Scotland’s provosts have an important role to play – Association
Scotland’s provosts play a vital role in helping to empower their communities, according to a group representing the country’s civic heads.
The Scottish Provosts’ Association, which was formed in 2014, held their first conference in Edinburgh last week.
Vice-president, Councillor Malcolm Bell, who is convener of Shetland Islands Council, told Holyrood the event was a big success.
Provosts and civic heads have an important role to play
He added: “We relaunched the association in April last year and it has been an aspiration to have a conference. We are delighted to have been able to hold this event. Re-coupling Civic Leadership was the title and it was very much looking at the landscape of local government and civic governance at the current time. We looked at the problems and opportunities, and then we looked at the civic head’s role, compared to that of, say, the council leader.
“There’s no doubt in terms of the political landscape over the next few years and the [inevitable] downward pressure on public spending, we’re in for a difficult time. Provosts and civic heads have an important role to play in that landscape, in their communities.”
Provost Jill Webster of Aberdeenshire Council added that the provosts of Scotland’s local authorities help build civic pride, celebrate achievements in local communities and promote their regions.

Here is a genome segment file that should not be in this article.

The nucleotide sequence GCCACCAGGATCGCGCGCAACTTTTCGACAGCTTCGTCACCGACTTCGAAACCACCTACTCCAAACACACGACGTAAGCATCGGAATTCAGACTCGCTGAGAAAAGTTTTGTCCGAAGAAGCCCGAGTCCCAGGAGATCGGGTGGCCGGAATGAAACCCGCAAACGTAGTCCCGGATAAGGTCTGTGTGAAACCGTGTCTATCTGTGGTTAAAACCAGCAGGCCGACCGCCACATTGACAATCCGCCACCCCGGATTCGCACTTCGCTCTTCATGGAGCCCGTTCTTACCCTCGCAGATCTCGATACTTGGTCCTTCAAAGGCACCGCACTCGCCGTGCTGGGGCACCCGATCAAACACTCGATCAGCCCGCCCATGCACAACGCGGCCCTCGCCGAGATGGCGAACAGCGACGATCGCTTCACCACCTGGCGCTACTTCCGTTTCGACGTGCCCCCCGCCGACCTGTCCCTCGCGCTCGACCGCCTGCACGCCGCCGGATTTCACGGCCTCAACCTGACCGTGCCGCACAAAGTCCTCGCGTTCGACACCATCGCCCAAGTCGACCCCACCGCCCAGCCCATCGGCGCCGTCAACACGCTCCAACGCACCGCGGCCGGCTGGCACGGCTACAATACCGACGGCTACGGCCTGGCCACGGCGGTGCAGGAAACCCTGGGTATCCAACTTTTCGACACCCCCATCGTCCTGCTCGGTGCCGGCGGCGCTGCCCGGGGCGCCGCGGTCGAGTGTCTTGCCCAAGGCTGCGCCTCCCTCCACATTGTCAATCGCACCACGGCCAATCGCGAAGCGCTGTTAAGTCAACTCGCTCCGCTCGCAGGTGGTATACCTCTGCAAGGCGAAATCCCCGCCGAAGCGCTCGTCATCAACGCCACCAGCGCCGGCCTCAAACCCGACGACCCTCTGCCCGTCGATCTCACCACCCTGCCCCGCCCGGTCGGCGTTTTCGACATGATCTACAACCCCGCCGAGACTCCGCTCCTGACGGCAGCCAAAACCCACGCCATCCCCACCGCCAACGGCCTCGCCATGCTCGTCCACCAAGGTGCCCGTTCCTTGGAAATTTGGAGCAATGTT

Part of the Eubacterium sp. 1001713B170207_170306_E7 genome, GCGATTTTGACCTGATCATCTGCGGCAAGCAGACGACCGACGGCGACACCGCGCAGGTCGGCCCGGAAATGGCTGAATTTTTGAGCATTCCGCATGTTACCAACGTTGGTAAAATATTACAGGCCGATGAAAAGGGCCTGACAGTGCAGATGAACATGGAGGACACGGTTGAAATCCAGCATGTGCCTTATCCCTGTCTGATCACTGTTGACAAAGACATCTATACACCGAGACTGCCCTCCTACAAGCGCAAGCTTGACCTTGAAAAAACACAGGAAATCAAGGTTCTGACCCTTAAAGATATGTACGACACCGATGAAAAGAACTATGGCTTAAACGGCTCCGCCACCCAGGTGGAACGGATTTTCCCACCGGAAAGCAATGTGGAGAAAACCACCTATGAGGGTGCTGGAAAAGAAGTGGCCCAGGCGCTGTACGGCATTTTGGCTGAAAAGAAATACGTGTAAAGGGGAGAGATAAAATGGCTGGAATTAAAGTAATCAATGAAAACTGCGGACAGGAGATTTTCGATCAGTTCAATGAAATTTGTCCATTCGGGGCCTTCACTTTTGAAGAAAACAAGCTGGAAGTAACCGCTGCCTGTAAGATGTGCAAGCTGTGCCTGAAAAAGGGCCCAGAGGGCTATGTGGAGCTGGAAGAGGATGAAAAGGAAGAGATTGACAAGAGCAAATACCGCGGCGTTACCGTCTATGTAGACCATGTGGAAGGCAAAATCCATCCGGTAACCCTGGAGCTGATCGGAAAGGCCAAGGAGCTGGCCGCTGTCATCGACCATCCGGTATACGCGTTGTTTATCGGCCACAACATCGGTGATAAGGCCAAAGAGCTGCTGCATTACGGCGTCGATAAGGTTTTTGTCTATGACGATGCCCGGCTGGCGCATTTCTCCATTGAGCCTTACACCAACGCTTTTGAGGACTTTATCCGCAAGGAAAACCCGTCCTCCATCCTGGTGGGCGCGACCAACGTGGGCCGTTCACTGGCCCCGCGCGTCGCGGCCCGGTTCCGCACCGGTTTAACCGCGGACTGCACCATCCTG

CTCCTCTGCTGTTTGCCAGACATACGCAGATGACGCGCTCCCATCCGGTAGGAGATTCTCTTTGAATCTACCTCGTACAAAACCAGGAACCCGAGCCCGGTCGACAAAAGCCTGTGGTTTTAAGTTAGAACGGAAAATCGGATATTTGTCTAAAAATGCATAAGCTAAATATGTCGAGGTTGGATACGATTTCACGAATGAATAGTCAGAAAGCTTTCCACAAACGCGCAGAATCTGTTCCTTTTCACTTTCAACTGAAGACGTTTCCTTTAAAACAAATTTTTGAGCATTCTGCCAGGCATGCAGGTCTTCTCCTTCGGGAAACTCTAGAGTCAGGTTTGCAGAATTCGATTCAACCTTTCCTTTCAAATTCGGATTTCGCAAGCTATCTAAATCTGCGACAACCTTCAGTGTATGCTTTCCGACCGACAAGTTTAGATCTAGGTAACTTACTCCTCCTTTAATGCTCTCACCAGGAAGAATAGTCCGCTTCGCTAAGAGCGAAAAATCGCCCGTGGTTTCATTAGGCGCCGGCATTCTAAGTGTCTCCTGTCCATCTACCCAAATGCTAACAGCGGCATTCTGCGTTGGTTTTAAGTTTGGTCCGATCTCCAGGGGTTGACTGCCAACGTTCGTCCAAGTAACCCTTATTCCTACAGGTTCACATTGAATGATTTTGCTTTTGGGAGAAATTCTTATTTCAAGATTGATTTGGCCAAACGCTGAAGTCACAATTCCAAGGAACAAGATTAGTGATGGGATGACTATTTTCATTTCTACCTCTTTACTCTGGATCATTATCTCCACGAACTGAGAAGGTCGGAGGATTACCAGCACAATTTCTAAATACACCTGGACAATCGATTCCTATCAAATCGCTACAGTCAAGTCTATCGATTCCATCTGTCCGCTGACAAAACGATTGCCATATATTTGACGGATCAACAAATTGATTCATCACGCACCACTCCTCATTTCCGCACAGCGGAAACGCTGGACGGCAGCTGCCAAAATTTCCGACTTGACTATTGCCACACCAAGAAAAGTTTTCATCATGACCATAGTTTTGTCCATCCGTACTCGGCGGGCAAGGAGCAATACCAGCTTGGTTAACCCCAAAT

“The [conference] was extremely useful in discussing the enhancement of the opportunities of the role to further promote economic development in Scotland through inward investment. There are also opportunities for the Scottish Provosts’ Association to promote the importance of local government collectively as well as the empowerment of local communities,” she said.
In Scotland, Wales and Northern Ireland, there are no directly elected mayors, as the devolved administrations have chosen not to introduce the system.
Local councils in Scotland are presided over by either a provost or lord provost and in Wales and Northern Ireland by a mayor or lord mayor. All such posts are ceremonial and apolitical, with council leaders acting as political head of the administration.